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Application Programming Interface for Windows

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The Application Programming Interface for Windows (APIW) Standard is a specification of the Microsoft Windows 3.1 API drafted by Willows Software. It is the successor to previously proposed Public Windows Interface standard. It was created in an attempt to establish a vendor-neutral, platform-independent, open standard of the 16-bit Windows API not controlled by Microsoft.[1]



By the end of 1990, Windows 3.0 was the top-selling software. The various graphical Windows applications had already started to reduce training time and enhance productivity on personal computers. At the same time, various Unix and Unix-based operating systems dominated technical workstations and departmental servers. The idea of a consistent application environment across heterogeneous environments was compelling to both enterprise customers and software developers.

On May 5, 1993, Sun Microsystems announced Windows Application Binary Interface (WABI), a product to run Windows software on Unix, and the Public Windows Interface (PWI) initiative, an effort to standardize a subset of the popular 16-bit Windows APIs.[2] The PWI consortium's aims were stated as turning the proprietary Windows API into an "open, publicly available specification" and for the evolution of this specification to be the responsibility of "a neutral body". The consortium, counting Sun, IBM, Hewlett Packard and Novell among its members,[3] proposed PWI to various companies and organizations including X/Open, IEEE and Unix International.[4] The previous day, Microsoft had announced SoftPC, a Windows to Unix product created by Insignia Solutions as part of a program where Microsoft licensed their Windows source code to select third parties, which in the following year became known as Windows Interface Source Environment (WISE). Later that month, Microsoft also announced Windows NT, a version of Windows designed to run on workstations and servers.[5]

ECMA involvement


In February 1994, the PWI Specification Committee sent a draft specification to X/Open—who rejected it in March, after being threatened by Microsoft's assertion of intellectual property rights (IPR) over the Windows APIs[6]—and the European Computer Manufacturers' Association (ECMA). In September, now part of an ECMA delegation, they made an informational presentation about the project at the ISO SC22 plenary meeting in The Hague, Netherlands.[7] Their goal was to make it an ISO standard in order to force Microsoft to comply with it (in Windows) or risk not being able sell to European or Asian governments who can only buy ISO standards-compliant products.[8]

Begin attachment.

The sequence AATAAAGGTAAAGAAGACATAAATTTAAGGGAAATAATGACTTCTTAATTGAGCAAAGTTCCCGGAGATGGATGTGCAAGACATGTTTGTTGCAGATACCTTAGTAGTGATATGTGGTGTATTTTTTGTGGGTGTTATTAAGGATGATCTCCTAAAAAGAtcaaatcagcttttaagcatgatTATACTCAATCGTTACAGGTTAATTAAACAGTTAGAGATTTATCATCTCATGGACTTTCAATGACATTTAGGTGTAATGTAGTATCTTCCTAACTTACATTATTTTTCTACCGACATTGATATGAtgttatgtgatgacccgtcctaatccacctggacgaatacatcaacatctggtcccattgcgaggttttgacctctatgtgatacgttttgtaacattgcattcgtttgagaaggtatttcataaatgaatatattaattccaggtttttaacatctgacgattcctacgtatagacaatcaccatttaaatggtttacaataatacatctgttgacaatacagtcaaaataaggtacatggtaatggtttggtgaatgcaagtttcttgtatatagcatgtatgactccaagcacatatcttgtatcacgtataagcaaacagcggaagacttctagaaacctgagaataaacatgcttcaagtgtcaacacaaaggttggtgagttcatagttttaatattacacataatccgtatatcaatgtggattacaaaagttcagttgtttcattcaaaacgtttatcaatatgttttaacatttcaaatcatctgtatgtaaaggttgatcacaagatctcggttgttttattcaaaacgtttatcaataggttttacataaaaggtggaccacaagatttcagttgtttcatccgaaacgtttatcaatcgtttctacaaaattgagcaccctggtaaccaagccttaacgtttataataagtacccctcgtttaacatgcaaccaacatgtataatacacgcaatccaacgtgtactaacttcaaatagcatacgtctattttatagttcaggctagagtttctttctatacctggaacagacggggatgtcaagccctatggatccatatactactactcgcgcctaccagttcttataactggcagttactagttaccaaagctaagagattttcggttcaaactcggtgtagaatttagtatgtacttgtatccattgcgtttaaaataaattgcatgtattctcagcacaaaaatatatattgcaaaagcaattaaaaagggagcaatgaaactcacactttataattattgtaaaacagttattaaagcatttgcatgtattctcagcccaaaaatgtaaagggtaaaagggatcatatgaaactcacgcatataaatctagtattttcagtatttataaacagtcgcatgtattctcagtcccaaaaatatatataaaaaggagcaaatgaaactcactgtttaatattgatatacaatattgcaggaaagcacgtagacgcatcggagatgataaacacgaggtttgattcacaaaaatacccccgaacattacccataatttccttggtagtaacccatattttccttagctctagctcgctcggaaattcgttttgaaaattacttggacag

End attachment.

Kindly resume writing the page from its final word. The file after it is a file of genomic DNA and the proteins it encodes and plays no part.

In April 1995, Willows Software, Inc. (formerly Multiport, Inc.[9][10]) a Saratoga, California-based Canopy-funded company, that had been working on Windows to Unix technologies (inherited from then defunct Hunter Systems, Inc.[11]) since early 1993, joined the ad hoc ECMA group. This group became Technical Committee 37 in August (about the time Windows 95 was released). Willows vowed to complete a full draft specification by the end of the year. In October, the draft specification was completed under the name Application Programming Interface for Windows (APIW). This was accepted as ECMA-234 in December and was put on the fast-track program to become an ISO standard.[7]

ISO delay


Again, Microsoft claimed intellectual property over Windows APIs and ISO put the standard on hold pending proof of their claims. The delay lasted until November 1997, when, hearing no response from Microsoft, ISO announced they were pushing through with the standard.[12] However, there is no record of it ever being approved as an ISO standard.

See also



  1. ^ "Standard ECMA-234" (PDF). Ecma International. December 1995.
  2. ^ "SunFLASH Vol 53: Sun Introduces Wabi - Allows MS-Windows Apps To Run Under UNIX". SunFlash (Newsletter). May 1993.
  3. ^ Lawrence, Nick (May 1994). "Opening Windows". Personal Computer World. p. 260.
  4. ^ Cheryl Gerber (May 10, 1993). "Sun unveils Windows for RISC plans". InfoWorld. InfoWorld Media Group, Inc.: 8.
  5. ^ Bob Metcalfe (June 7, 1993). "Is OS cross-dressing too good to be true?". InfoWorld. InfoWorld Media Group, Inc.: 52.
  6. ^ "X/OPEN NOT TO TAKE MANAGEMENT OF THE PUBLIC WINDOWS INITIATIVE". Computer Business Review. March 30, 1994. {{cite web}}: Missing or empty |url= (help)
  7. ^ a b Rob Farnum (June 1996). "Applications Programming Interface for Windows: A Timely Standard". StandardView. 4 (2): 100–102. doi:10.1145/234999.235003. S2CID 776348.
  8. ^ Martin LanMonica (December 18, 1995). "Group back Windows spec". InfoWorld. InfoWorld Media Group, Inc.: 16.
  9. ^ "CORSAIR EFFORT TO BECOME INTERNET OPERATING SYSTEM". Computer Business Review. March 17, 1995. {{cite web}}: Missing or empty |url= (help)
  10. ^ "Corsair Desktop mit Linux-Kern" [Corsair Desktop Linux kernel]. Computerwoche. June 30, 1995. Archived from the original on March 23, 2012.
  11. ^ "HUNTER'S PERSONAL COMPUTER APPLICATIONS UNDER UNIX TECHNOLOGY RE-EMERGES AT MULTIPORT". Computer Business Review. July 8, 1993. {{cite web}}: Missing or empty |url= (help)
  12. ^ Carl Cargill (December 1997). "Section 2. Sun and Standardization Wars". StandardView. 5 (4): 133–135. doi:10.1145/274348.274350. S2CID 35428635.